Artan put his arms on Iñaki’s shoulders. “This is how it’s always been. The system isn’t broken, you are. Just eat and get some sleep, you’re exhausting me.” Artan left at those words, slamming the front door behind him. Iñaki stood there totally dumbfounded as the Wade Woods lyrics rang through his house
Silence is golden, the state we’re the chosen
They do it all for free, they provide
For you and me
Can’t you see that silence?
Iñaki tapped his foot as he sat in the waiting room. It was a surprise “checkup” that his father drove him to. Totally routine he said. It was the day after his argument with Artan. He refused to believe that his best friend had reported him. It made the most sense since this wasn’t Artan after all. Seated across from him his father stared blankly in the distance; reading the state way.
On the waiting room’s T.V Adruiz Crane was giving a speech at a rally in Westville. Iñaki couldn’t bear the silence anymore.
“Hey dad do you think he’s a good politician?” His father stroked his grey beard and upwards.
His father mentioned that the state brain trust brought him forward so he must be. Iñaki shifted uncomfortably at his Father’s response.
“I asked what you think not the state” His father sighed loudly and deeply as he leaned forward in his seat.
“It doesn’t matter what I think since I know nothing about politics. You think after a long hard day of accounting I want to go over the electoral process? I just let the state brain trust put forward the best candidate.”
“Wouldn’t you like to have the choice though dad? I remember a book said people would choose their president back in the pre-insurrection days.” His father laughed at that as if it was the funniest thing he had ever heard.
“Look at what the result of that was, the most horrific civil war in our history. You can’t trust the people son. Most them are as uninformed as me.” Iñaki slumped back in his seat; defeated. It was no use; everyone seemed deaf and blind.
The nurse walked into the waiting room and said the Doctor would see him now. Iñaki wanted to run outside, steal a car, and drive. He’d take Thomas and just go but go where? The state controls the borders so he’d be listed as fugitive and wouldn’t be able to leave. Iñaki sat there in silence as the Nurse and his Father looked at him.
He stood up and made his way to the doctor’s office and his father followed behind him. The Doctor was a kind grandfatherly man who asked Iñaki to sit on a stool. All that marked his age was his white hair the procedure had made his skin flawless. The Doctor checked his heart rate and examined his teeth, as well as his ears.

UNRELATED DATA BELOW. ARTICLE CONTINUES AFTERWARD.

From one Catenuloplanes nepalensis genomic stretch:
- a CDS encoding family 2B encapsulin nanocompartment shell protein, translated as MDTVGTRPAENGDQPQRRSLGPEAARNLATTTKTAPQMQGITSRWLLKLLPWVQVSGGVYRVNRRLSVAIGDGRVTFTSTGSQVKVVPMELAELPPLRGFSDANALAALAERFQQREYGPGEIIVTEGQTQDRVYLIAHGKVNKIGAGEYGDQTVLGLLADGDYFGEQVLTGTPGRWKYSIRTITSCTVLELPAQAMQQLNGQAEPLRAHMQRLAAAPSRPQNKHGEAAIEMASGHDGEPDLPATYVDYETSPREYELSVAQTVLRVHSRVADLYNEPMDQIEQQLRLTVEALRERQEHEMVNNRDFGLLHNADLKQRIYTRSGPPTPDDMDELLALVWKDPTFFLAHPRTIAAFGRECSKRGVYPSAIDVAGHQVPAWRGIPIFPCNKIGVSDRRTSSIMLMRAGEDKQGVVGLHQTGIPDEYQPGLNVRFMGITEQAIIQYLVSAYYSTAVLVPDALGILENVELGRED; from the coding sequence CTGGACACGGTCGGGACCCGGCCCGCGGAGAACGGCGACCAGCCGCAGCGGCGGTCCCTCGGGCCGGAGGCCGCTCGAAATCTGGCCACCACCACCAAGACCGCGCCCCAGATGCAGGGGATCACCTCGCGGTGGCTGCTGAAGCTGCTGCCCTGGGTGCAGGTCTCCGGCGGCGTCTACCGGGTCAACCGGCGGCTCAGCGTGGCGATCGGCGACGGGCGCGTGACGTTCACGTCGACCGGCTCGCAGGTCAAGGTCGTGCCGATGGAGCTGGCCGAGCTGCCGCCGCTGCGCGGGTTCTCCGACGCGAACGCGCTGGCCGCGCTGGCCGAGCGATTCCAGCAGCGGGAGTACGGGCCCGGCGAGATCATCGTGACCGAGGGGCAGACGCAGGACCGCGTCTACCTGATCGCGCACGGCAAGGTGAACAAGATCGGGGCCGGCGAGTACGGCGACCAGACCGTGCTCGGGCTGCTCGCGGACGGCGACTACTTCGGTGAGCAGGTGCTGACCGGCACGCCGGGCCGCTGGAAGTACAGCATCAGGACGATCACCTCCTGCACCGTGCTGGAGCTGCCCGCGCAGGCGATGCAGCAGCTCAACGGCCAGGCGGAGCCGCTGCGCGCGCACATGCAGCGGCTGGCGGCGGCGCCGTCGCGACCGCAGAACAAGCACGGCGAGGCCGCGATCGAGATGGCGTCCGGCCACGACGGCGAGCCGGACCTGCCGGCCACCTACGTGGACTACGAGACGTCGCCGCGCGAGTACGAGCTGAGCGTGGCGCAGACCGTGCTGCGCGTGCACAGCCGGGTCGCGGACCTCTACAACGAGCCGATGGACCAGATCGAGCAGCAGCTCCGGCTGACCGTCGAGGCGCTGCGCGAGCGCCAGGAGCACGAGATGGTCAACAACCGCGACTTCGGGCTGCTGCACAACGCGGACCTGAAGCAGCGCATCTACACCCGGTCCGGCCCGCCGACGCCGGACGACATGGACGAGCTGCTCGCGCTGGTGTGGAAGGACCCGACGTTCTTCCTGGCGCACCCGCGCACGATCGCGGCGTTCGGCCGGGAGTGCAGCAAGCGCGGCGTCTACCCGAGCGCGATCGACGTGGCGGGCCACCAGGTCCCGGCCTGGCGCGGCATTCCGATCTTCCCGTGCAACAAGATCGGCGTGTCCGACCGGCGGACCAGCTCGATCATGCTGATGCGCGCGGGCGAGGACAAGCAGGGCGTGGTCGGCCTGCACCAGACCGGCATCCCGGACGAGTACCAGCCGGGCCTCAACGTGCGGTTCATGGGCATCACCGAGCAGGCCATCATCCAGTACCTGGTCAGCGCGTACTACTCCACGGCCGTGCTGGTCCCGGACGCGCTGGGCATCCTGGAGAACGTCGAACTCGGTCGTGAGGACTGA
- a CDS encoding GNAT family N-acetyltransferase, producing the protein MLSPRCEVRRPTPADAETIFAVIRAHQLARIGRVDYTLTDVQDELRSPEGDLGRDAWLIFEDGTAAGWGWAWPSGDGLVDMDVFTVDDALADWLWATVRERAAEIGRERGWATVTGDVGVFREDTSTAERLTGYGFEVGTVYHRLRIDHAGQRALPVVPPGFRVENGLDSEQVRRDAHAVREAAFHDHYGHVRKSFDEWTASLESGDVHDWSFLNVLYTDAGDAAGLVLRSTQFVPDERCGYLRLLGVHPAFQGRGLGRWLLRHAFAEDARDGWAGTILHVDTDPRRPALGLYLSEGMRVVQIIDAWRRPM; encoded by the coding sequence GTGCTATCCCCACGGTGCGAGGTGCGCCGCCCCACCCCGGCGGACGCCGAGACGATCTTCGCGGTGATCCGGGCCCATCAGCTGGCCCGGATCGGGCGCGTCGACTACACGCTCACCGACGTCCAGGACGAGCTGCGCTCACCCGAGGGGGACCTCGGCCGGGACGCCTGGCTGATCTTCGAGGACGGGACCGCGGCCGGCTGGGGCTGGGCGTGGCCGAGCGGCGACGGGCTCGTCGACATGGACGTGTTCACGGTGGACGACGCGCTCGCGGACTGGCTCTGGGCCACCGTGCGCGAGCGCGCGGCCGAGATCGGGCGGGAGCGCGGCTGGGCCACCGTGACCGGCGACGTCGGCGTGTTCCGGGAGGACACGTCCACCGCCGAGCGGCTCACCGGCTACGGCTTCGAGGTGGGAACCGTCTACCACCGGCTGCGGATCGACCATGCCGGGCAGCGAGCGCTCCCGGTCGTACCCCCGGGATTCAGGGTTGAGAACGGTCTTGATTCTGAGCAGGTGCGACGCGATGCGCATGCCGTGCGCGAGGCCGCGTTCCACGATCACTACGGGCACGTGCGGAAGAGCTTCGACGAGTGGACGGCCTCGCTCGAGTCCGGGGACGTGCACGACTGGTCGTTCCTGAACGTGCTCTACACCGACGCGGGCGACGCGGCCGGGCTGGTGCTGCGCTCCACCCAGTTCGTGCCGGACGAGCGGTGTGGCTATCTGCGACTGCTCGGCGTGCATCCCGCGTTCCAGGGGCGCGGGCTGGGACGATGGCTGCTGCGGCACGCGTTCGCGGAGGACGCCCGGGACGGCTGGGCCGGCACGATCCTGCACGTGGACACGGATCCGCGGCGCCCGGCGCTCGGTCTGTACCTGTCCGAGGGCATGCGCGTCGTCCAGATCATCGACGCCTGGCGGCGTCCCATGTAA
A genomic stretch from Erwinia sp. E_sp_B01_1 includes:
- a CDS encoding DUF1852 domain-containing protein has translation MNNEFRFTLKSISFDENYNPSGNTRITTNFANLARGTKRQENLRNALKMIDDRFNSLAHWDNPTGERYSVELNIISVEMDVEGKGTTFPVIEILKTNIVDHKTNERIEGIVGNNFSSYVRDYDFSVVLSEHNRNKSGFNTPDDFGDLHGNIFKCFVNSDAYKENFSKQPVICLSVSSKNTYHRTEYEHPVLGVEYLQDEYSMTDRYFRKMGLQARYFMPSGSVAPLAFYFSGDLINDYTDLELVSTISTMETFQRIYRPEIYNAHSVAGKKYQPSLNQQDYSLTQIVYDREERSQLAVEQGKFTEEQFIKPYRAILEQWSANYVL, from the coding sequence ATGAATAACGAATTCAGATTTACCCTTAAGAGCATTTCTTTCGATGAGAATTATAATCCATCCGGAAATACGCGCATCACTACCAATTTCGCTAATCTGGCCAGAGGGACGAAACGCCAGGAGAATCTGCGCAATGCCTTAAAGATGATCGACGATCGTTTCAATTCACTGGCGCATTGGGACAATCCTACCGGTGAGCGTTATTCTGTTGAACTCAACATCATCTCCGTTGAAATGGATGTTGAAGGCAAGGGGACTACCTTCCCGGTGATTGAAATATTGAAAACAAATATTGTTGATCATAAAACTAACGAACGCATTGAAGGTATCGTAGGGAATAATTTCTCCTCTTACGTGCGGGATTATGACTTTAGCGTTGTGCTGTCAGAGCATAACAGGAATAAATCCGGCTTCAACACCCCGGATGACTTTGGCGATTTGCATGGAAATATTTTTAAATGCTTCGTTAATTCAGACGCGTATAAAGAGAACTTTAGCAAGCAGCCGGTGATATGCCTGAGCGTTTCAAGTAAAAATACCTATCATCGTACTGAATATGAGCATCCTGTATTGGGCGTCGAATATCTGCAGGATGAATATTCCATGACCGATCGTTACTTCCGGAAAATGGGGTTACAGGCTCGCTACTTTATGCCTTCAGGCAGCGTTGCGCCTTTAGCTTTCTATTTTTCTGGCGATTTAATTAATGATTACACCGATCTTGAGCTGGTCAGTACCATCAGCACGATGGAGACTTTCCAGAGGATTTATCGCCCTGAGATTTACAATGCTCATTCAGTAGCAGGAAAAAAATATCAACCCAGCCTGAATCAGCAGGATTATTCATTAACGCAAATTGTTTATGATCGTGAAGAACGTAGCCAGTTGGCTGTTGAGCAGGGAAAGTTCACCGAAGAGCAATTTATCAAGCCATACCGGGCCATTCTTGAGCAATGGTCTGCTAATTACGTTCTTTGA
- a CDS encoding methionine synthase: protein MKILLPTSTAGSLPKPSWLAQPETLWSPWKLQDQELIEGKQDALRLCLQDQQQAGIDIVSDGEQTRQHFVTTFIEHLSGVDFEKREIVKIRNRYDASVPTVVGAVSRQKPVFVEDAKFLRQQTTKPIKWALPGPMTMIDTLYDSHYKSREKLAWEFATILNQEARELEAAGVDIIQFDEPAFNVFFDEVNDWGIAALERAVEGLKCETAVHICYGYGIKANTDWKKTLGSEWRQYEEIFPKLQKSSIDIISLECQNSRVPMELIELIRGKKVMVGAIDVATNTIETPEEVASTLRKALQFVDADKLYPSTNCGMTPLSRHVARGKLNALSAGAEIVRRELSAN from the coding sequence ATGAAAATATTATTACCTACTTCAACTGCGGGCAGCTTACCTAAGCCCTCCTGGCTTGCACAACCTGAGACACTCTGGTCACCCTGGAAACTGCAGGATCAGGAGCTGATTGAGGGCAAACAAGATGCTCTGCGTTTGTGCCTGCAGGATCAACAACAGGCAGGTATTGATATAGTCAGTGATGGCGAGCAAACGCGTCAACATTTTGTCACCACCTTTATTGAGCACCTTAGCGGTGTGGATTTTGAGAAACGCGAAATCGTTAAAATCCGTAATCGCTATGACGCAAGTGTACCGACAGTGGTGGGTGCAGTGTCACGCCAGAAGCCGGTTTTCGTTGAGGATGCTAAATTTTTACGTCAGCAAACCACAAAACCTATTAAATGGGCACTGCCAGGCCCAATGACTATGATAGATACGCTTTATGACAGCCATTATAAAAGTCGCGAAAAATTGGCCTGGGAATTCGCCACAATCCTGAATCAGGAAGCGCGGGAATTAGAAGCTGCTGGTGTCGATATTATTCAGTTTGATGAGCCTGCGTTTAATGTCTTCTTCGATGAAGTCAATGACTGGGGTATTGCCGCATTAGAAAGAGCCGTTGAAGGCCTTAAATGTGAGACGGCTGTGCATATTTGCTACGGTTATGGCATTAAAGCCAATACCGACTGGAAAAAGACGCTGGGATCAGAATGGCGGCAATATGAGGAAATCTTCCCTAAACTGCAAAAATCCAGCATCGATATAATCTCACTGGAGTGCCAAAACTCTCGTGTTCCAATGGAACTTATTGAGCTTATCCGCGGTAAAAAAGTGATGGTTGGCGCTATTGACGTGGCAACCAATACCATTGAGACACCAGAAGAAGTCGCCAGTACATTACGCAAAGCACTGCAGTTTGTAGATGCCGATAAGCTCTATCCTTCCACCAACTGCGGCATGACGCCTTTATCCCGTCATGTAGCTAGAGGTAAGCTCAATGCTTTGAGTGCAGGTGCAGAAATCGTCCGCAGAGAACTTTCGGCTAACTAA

“Any plans for the summer my boy?” The Doctor asked, as his grin further emphasized by his sharp cheekbones.
“Yea. Revolution” he said cheekily. The doctor peered at him suspiciously over his glasses and his father’s shocked face turned from Iñaki to the doctor. The silence was deafening. The Doctor smiled and then began to laugh; Iñaki’s dad looked relieved and joined in the laughter. The doctor then turned away from his desk wearing gloves and holding a syringe.
“Here take some of this vitamin C your skin doesn’t look right”
The grandfatherly doctor smiled welcomingly and Iñaki pulled up his sleeve. He seemed harmless enough and besides the gel from the procedure goes in your ear, not your arm.
The closer he walked to the clearing the more he could feel the intensity of the flames. The heat danced on his skin and began to cover him like a warm embrace, he welcomed it. Iñaki caught sight of Artan and called out to him. He was talking to a group of girls, the elegant sharp angles and high cheek bones of all their faces gave them a regal look.
“Dude I’m so glad you made it” he shouted. There were people playing drums and Iñaki could barely hear Artan, but he could hear the others. With their minds they spoke to each other a thousand voices as one as seductive as a siren.
“I wouldn’t miss this for anything.” Iñaki said. The drums got louder as he approached the flame. They boomed and doomed and he saw some people swaying with each pulsating pound. He noticed that the people his age were just watching the fire, the shadows were dancing on their skins that seemed to be pulled tightly across their faces. He saw a hunger in their large eyes. Iñaki didn’t look down at the book as he pulled it out of his bag.
Iñaki laughed at the silly thing and raised his arm.
We should burn these
He turned and saw that a few of the others had raised their arms as well, all holding books. They agreed with him.
“Heresy” some shouted
“Burn the untruths” yelled others
“For the state, for the state” shouted more.
Iñaki joined in the chants and flung the book into the fire. Books flew from all directions towards the growing flame. The books twisted and danced to the pounding beat of the drums. With each pound the pages of the silly things twitched in fright. The gluttonous flame swallowed them all, dragging the books deeper into the endless pit of its hunger.
By Daniel Maluka
Daniel Maluka is a Toronto based artist and writer hailing from South Africa. His work takes an Afrocentric approach while incorporating surrealist elements. In using his interest in the subconscious, Daniel brings what lurks in the deep recesses of the mind into the forefront of his work.
“We are now, without doubt, equal to the makers in every way,” announced Qiba11713. “It is officially accepted. We have emotions, responsiveness, consciousness.” Several thousand of her kind agreed. Her emotion battery, cued by the electronic signals of corroboration, triggered a chemical cascade of elation. Elation, through the inbuilt synaptic flexibility, reinforced the circuitry pathways of her reasoning.